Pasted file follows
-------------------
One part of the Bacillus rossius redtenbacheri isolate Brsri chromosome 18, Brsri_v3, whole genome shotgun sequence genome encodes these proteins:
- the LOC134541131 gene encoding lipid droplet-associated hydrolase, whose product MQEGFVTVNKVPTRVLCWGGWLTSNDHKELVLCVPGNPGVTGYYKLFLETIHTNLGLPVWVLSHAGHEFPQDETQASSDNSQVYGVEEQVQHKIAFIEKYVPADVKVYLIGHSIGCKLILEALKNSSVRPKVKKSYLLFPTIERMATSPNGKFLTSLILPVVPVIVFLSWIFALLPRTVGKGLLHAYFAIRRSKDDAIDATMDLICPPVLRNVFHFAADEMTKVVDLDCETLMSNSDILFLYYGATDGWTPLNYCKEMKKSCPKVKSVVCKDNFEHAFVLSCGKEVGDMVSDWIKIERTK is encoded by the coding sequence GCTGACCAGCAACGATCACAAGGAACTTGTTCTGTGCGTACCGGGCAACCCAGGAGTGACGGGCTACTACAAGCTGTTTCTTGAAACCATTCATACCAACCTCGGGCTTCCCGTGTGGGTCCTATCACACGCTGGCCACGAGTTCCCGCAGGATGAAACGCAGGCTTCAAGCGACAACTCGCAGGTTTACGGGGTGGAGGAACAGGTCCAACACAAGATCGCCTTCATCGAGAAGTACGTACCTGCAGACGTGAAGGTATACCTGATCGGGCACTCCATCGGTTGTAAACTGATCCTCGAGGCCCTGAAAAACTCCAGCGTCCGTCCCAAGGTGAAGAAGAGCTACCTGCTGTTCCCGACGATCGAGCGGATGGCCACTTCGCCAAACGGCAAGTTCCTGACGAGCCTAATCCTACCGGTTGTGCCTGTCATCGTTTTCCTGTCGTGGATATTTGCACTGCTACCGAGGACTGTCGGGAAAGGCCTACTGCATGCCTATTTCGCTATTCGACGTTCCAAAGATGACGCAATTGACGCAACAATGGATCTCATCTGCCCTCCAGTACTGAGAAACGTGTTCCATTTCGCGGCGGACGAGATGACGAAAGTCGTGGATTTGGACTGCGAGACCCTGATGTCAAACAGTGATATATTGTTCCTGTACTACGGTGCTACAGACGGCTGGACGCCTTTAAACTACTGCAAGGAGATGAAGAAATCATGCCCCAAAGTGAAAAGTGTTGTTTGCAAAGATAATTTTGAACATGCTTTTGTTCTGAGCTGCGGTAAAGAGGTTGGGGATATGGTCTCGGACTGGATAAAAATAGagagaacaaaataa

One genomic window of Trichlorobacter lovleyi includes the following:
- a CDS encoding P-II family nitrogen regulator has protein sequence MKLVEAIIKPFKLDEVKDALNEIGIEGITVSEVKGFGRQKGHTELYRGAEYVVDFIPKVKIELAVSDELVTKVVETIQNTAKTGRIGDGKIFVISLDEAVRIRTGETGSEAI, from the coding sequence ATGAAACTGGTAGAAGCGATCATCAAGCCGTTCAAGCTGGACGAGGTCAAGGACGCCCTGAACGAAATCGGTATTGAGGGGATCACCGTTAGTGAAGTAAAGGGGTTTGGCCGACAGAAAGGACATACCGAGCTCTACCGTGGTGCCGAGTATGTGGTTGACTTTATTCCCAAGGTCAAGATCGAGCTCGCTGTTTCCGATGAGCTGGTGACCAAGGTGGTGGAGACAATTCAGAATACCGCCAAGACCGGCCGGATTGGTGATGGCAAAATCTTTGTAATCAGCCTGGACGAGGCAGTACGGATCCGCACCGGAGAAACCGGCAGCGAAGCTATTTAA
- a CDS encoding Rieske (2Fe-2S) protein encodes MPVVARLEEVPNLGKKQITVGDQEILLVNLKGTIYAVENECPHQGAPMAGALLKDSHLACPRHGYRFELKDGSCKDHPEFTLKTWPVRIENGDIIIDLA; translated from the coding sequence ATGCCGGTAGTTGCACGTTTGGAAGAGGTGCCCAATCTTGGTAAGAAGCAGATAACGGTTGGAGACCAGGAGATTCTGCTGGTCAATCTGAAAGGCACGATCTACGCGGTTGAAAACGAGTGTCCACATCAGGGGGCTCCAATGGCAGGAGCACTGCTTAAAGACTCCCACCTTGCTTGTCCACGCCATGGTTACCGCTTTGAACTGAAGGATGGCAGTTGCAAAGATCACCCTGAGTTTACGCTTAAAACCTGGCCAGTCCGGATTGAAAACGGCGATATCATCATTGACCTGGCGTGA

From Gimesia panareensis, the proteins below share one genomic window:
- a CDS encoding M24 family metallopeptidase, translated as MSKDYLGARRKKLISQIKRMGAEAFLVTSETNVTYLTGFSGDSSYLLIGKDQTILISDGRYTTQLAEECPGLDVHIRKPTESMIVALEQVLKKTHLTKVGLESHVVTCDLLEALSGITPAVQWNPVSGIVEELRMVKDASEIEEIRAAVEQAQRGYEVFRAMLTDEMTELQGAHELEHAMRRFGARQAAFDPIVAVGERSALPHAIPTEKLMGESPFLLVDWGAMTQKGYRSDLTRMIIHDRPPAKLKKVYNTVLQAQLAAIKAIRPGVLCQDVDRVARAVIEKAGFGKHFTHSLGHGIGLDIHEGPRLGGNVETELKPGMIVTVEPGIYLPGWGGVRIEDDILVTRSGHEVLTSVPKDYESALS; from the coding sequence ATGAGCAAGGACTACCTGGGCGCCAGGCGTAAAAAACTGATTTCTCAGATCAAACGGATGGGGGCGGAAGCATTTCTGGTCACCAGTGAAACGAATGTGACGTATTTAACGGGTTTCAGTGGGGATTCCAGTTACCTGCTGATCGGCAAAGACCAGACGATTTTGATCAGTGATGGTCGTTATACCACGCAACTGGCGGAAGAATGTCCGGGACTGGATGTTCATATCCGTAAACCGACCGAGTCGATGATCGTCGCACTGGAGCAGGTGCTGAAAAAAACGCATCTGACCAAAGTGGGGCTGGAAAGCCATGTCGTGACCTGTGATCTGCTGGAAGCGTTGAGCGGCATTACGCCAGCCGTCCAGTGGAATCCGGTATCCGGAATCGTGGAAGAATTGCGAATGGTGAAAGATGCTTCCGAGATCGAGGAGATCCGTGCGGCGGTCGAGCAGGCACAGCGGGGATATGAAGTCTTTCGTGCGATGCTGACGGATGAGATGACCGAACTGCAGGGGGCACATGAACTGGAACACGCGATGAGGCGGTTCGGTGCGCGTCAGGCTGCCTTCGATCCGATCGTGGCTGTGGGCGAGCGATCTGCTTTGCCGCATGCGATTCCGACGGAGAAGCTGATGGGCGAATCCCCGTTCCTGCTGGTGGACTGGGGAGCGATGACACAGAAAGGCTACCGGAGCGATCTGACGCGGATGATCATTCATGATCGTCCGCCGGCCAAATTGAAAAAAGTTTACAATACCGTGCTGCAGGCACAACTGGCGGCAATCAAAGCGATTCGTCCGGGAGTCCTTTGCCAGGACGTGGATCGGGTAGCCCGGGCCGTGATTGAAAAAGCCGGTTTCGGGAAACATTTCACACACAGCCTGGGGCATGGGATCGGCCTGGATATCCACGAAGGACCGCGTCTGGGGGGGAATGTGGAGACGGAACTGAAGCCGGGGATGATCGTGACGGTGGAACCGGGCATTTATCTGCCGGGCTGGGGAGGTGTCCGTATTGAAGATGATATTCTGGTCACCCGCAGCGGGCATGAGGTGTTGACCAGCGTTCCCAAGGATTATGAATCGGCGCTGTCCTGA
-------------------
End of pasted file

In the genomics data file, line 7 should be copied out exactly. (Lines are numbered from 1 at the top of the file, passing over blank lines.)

- a CDS encoding M24 family metallopeptidase, translated as MSKDYLGARRKKLISQIKRMGAEAFLVTSETNVTYLTGFSGDSSYLLIGKDQTILISDGRYTTQLAEECPGLDVHIRKPTESMIVALEQVLKKTHLTKVGLESHVVTCDLLEALSGITPAVQWNPVSGIVEELRMVKDASEIEEIRAAVEQAQRGYEVFRAMLTDEMTELQGAHELEHAMRRFGARQAAFDPIVAVGERSALPHAIPTEKLMGESPFLLVDWGAMTQKGYRSDLTRMIIHDRPPAKLKKVYNTVLQAQLAAIKAIRPGVLCQDVDRVARAVIEKAGFGKHFTHSLGHGIGLDIHEGPRLGGNVETELKPGMIVTVEPGIYLPGWGGVRIEDDILVTRSGHEVLTSVPKDYESALS; from the coding sequence ATGAGCAAGGACTACCTGGGCGCCAGGCGTAAAAAACTGATTTCTCAGATCAAACGGATGGGGGCGGAAGCATTTCTGGTCACCAGTGAAACGAATGTGACGTATTTAACGGGTTTCAGTGGGGATTCCAGTTACCTGCTGATCGGCAAAGACCAGACGATTTTGATCAGTGATGGTCGTTATACCACGCAACTGGCGGAAGAATGTCCGGGACTGGATGTTCATATCCGTAAACCGACCGAGTCGATGATCGTCGCACTGGAGCAGGTGCTGAAAAAAACGCATCTGACCAAAGTGGGGCTGGAAAGCCATGTCGTGACCTGTGATCTGCTGGAAGCGTTGAGCGGCATTACGCCAGCCGTCCAGTGGAATCCGGTATCCGGAATCGTGGAAGAATTGCGAATGGTGAAAGATGCTTCCGAGATCGAGGAGATCCGTGCGGCGGTCGAGCAGGCACAGCGGGGATATGAAGTCTTTCGTGCGATGCTGACGGATGAGATGACCGAACTGCAGGGGGCACATGAACTGGAACACGCGATGAGGCGGTTCGGTGCGCGTCAGGCTGCCTTCGATCCGATCGTGGCTGTGGGCGAGCGATCTGCTTTGCCGCATGCGATTCCGACGGAGAAGCTGATGGGCGAATCCCCGTTCCTGCTGGTGGACTGGGGAGCGATGACACAGAAAGGCTACCGGAGCGATCTGACGCGGATGATCATTCATGATCGTCCGCCGGCCAAATTGAAAAAAGTTTACAATACCGTGCTGCAGGCACAACTGGCGGCAATCAAAGCGATTCGTCCGGGAGTCCTTTGCCAGGACGTGGATCGGGTAGCCCGGGCCGTGATTGAAAAAGCCGGTTTCGGGAAACATTTCACACACAGCCTGGGGCATGGGATCGGCCTGGATATCCACGAAGGACCGCGTCTGGGGGGGAATGTGGAGACGGAACTGAAGCCGGGGATGATCGTGACGGTGGAACCGGGCATTTATCTGCCGGGCTGGGGAGGTGTCCGTATTGAAGATGATATTCTGGTCACCCGCAGCGGGCATGAGGTGTTGACCAGCGTTCCCAAGGATTATGAATCGGCGCTGTCCTGA